Battle in Heaven

Above all, bodies and races: when I try to understand why this film has been so violently rejected, those are the first words that come to mind. To begin a film with a fellatio scene is nothing. That’s been a permissible audacity for a long time. But if the guy is obese and half-caste, and the girl beautiful and white, well, that’s a scandal: not that cock in that mouth! Anything but naive, Carlos Reygadas obviously knew exactly what he was doing, and the violent reaction of a portion of the critics at Cannes gave the measure of the provocation. In Battle in Heaven, it’s this double linkage of ugliness/beauty and poverty/wealth that provokes the critical avalanche. Marcos is only a servant, the chauffeur employed by the parents of Ana, the young girl who tenderly sucks him off. To depict the poor fucking each other (Marcos and his even more obese wife) is acceptable, but miscegenation isn’t. Reygadas knows it, so he decides to have fun and to push things as far as possible. But this provocation is far from gratuitous, and the mystery of Ana and Marcos’s relationship lies at the heart of the film. “We still want to know why this pretty, young rich girl wants to suck off this fat, filthy guy!” one viewer—my mother no less—told me, particularly exasperated with the movie. And hereís the real scandal: the two have known each other forever! Marcos is Ana’s oldest friend. He has been her driver since she was little, formerly taking her to school, now to the airport. She has confided her secrets to him, told him all the bad things about her parentsóheís a regular living diary, this Marcos. How long has he been in love with Ana? And for how long has he been the most stable element in Anaís life, the rich kid whoís so bored that she prostitutes herself to pass the time? I figured all this out myself, on the basis of several scraps of information. Reygadas doesnít try for a standard psychological portrait with the obligatory childhood memories and well-established sentimental relations, and he leaves it to the audience to fill in the blanks and imagine this curious love for themselves.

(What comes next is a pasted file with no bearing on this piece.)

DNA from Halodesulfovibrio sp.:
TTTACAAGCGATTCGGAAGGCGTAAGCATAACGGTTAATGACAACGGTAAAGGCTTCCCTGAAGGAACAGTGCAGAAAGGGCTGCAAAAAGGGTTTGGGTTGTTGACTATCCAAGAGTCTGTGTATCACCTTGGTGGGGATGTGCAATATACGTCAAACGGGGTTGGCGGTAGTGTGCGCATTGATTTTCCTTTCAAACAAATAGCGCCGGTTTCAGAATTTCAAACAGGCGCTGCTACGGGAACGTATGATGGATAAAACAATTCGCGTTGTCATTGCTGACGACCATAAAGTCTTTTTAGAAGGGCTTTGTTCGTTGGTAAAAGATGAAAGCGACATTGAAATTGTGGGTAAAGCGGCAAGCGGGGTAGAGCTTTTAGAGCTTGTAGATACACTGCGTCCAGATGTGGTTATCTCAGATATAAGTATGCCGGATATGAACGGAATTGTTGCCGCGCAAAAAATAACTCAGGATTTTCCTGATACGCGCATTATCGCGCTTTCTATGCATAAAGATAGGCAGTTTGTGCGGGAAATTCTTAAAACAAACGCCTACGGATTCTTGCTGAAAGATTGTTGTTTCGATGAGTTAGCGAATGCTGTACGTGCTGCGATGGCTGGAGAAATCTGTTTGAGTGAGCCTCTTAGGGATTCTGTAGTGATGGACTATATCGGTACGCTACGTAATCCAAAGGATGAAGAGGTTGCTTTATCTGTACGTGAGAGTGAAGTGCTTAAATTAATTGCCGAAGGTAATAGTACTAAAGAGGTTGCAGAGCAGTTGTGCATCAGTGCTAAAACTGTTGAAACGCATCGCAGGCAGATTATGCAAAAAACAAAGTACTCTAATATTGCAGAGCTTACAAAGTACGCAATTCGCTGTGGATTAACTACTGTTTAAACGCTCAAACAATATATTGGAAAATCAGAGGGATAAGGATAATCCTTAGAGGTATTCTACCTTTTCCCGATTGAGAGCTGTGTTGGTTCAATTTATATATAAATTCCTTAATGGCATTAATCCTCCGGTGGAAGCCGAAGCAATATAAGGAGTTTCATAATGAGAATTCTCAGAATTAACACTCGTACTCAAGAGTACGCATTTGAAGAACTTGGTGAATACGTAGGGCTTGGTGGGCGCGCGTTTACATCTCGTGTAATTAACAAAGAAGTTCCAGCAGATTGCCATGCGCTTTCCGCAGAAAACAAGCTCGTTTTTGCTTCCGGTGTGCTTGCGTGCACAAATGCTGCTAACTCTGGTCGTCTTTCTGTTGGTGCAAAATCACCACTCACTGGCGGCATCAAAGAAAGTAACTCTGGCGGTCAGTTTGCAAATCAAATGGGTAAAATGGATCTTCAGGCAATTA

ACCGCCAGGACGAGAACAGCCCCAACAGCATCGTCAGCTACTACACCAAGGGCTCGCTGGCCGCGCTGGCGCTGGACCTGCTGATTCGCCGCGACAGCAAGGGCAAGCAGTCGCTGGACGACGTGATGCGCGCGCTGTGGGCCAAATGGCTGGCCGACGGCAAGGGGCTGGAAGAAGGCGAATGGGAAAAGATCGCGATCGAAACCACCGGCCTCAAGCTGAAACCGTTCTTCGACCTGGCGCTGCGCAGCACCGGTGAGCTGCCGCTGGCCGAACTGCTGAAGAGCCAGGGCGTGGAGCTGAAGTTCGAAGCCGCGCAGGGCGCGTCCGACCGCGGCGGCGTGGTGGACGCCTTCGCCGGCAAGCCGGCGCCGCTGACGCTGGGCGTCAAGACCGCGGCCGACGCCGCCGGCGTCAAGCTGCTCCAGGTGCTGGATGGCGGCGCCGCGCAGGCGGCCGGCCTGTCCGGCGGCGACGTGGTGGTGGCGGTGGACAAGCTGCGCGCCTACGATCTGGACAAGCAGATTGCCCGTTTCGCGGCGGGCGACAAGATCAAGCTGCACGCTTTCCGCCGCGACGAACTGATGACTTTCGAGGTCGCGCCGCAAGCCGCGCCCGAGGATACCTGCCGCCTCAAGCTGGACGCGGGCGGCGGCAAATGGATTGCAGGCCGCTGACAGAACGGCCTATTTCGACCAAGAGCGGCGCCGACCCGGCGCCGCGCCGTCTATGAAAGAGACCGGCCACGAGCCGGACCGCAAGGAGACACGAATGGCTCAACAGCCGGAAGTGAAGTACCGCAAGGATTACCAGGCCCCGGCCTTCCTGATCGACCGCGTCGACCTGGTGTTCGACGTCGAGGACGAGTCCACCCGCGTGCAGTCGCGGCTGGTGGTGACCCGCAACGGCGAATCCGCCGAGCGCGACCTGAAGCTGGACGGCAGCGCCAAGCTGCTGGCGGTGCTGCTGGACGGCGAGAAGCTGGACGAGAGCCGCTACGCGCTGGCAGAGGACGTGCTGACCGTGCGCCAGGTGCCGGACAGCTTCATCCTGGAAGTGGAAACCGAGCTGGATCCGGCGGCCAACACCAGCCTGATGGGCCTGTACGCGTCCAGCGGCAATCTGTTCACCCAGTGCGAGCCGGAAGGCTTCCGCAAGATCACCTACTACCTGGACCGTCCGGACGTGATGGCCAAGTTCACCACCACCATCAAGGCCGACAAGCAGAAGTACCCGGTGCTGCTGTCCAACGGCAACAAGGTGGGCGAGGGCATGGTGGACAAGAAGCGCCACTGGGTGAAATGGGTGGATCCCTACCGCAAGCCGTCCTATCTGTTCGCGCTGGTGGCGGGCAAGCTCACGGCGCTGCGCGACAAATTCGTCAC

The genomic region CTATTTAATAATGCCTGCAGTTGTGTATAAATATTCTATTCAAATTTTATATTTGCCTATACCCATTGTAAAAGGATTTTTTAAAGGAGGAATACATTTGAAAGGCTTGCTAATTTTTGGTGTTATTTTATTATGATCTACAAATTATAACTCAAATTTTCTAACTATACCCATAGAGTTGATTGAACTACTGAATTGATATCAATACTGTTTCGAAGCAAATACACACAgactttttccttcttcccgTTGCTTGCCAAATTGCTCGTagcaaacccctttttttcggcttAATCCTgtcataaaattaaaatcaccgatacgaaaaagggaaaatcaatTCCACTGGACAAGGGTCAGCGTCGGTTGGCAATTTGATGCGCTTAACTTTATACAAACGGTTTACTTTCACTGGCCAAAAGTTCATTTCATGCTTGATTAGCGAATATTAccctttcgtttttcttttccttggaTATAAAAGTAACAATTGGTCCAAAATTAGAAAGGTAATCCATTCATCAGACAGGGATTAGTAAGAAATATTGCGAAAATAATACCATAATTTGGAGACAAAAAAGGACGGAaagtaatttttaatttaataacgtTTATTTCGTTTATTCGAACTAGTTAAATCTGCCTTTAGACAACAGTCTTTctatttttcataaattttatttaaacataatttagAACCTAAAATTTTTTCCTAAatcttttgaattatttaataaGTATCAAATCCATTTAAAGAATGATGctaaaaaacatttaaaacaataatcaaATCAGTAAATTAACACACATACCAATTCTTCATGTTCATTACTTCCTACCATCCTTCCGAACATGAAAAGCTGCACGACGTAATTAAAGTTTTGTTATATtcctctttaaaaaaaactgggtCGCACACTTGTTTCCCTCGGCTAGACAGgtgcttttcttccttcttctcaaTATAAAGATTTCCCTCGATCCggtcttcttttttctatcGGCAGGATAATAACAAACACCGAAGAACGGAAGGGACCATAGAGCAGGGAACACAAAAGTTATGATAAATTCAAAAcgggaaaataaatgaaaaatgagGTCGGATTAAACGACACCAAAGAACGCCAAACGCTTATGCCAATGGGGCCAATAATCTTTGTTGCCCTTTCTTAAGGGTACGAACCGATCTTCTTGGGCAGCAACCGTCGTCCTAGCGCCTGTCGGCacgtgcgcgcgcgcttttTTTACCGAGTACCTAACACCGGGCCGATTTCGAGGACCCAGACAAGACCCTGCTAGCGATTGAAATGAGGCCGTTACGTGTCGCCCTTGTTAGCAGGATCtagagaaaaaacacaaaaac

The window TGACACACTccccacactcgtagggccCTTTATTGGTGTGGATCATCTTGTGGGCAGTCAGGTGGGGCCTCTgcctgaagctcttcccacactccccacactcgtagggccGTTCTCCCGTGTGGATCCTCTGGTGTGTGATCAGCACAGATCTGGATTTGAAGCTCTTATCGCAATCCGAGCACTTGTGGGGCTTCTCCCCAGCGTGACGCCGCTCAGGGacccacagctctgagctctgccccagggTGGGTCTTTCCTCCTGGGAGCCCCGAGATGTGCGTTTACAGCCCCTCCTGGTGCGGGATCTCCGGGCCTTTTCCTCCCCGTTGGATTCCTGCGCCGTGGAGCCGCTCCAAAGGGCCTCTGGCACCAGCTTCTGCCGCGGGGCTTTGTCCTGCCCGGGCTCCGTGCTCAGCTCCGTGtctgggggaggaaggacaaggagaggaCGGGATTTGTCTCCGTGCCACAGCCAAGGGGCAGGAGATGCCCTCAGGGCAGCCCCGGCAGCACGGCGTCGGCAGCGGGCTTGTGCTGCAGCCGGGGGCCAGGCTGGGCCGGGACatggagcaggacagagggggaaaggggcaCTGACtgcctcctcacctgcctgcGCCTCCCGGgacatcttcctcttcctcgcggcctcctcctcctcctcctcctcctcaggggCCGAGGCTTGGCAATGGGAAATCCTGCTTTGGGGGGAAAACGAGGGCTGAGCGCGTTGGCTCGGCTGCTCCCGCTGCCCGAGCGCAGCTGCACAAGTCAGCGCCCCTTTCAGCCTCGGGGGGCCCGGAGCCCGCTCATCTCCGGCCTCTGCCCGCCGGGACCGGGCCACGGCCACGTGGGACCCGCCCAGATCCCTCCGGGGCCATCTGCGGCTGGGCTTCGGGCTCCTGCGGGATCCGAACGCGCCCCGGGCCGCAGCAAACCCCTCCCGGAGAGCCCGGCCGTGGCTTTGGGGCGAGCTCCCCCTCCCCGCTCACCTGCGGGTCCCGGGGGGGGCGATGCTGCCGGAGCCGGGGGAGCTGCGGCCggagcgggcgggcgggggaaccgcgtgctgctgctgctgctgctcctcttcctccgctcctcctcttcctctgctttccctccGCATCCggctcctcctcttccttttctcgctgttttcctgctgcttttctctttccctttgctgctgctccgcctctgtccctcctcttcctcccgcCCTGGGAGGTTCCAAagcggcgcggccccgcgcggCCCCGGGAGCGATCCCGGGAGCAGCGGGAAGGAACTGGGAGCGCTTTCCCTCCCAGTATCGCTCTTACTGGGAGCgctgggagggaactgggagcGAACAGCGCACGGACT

As a result, each sequence in Battle in Heaven becomes a unit that has to be decrypted and rearranged. No psychology here, just a comment on the state of a society with its superstructures (army, religion, police, football as a mass spectacle), its horrors that have become banal (the kidnapping of children), and a class divide that continues to deepen. Love is also subject to the relations of production. And this is an old story, not good to recall in this era of ebbing hope.

But what’s most unforgivable to Battle in Heaven‘s detractors is the lyricism that is set free in the film. If Reygadas were a true young Marxist, heíd be given a lot more leeway. After all, he comes from a poor and oppressed country with a moribund film industry that once was glorious. And don’t forget, Straub is also a lyrical Marxist. But he works with a noble high culture and makes it his primary material. In his films the bodies of the poor are always glorious; they stand firmly on their feet, endowed with powerful words. Whereas Reygadas makes a bit too much of it and can never resist going for an effect. He exercises a consciously popular lyricism, ultimately closer to Leone than Tarkovsky. The resulting beauty approaches bad taste and could easily be qualified as “the splendor of the mall.” As with all seducers, and as Jean Renoir used to emphasize, it wouldn’t take much for him to become odious. But how can you resist a filmmaker who uses an old Spanish saeta as if it was an unpublished Ennio Morricone theme? Is real beauty ever pure?